With growing concerns over soil erosion and its impact on surface water quality, it is becoming increasingly important to find ways to economically and efficiently minimize soil erosion. There are a number of erosion control methods available; however, in recent years, there has been a move away from the use of traditional methods, such as rock riprap, because they are expensive and time consuming to install. This has opened the door for geosynthetic rolled erosion control products (RECPs.) RECPs are temporary degradable or long-term non-degradable materials manufactured or fabricated into rolls designed to reduce soil erosion and assist in the growth, establishment, and protection of vegetation (ECTC, 1998.) RECPs provide engineers with cost-effective, environmentally sustainable options for pushing the boundaries of live natural vegetation to minimize the use of traditional methods. The design of RECPs is typically based on maximum slope, velocity, and shear stress requirements. Besides these basic criteria, however, engineers are often given little guidance on the selection of RECPs of different fiber types, nettings, and structures. RECPs can vary significantly in basic index properties and overall field performance. Although index, bench-scale, and large-scale tests exist for evaluating and comparing different RECPs, limited comparative laboratory data has been published. Similarly, limited information is available that compares the results of laboratory testing to actual field performance. This paper relates the field performance of six different RECPs installed in a drainage channel in central New York to laboratory index tests.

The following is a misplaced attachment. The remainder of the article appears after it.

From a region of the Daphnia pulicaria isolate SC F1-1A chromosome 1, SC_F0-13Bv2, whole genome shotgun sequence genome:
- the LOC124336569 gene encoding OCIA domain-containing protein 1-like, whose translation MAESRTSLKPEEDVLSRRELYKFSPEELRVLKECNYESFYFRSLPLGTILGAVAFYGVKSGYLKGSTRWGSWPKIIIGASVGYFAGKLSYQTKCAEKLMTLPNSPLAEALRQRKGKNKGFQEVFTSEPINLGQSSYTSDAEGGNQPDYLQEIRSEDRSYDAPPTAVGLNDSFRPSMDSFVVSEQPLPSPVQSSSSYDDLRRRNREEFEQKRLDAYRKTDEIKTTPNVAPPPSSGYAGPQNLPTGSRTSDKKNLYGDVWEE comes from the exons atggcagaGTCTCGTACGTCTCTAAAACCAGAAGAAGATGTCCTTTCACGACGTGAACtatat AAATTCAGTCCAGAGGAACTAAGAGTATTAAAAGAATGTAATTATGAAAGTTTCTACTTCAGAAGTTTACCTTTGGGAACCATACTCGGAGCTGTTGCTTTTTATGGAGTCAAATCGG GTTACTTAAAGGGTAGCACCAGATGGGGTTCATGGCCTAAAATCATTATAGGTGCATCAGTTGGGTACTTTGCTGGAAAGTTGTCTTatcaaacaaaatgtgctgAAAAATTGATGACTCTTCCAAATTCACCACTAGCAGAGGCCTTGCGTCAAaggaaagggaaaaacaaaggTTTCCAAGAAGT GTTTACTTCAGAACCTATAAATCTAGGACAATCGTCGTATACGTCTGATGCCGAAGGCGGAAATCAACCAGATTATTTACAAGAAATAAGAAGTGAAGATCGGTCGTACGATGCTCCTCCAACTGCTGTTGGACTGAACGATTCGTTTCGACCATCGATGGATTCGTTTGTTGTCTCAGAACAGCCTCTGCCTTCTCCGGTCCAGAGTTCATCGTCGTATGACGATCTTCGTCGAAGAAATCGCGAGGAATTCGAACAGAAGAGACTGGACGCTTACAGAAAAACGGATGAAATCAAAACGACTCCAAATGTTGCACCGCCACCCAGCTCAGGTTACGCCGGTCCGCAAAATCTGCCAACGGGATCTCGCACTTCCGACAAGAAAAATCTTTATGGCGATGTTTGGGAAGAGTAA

ASJC Scopus subject areas
- Civil and Structural Engineering
- Building and Construction
- Geotechnical Engineering and Engineering Geology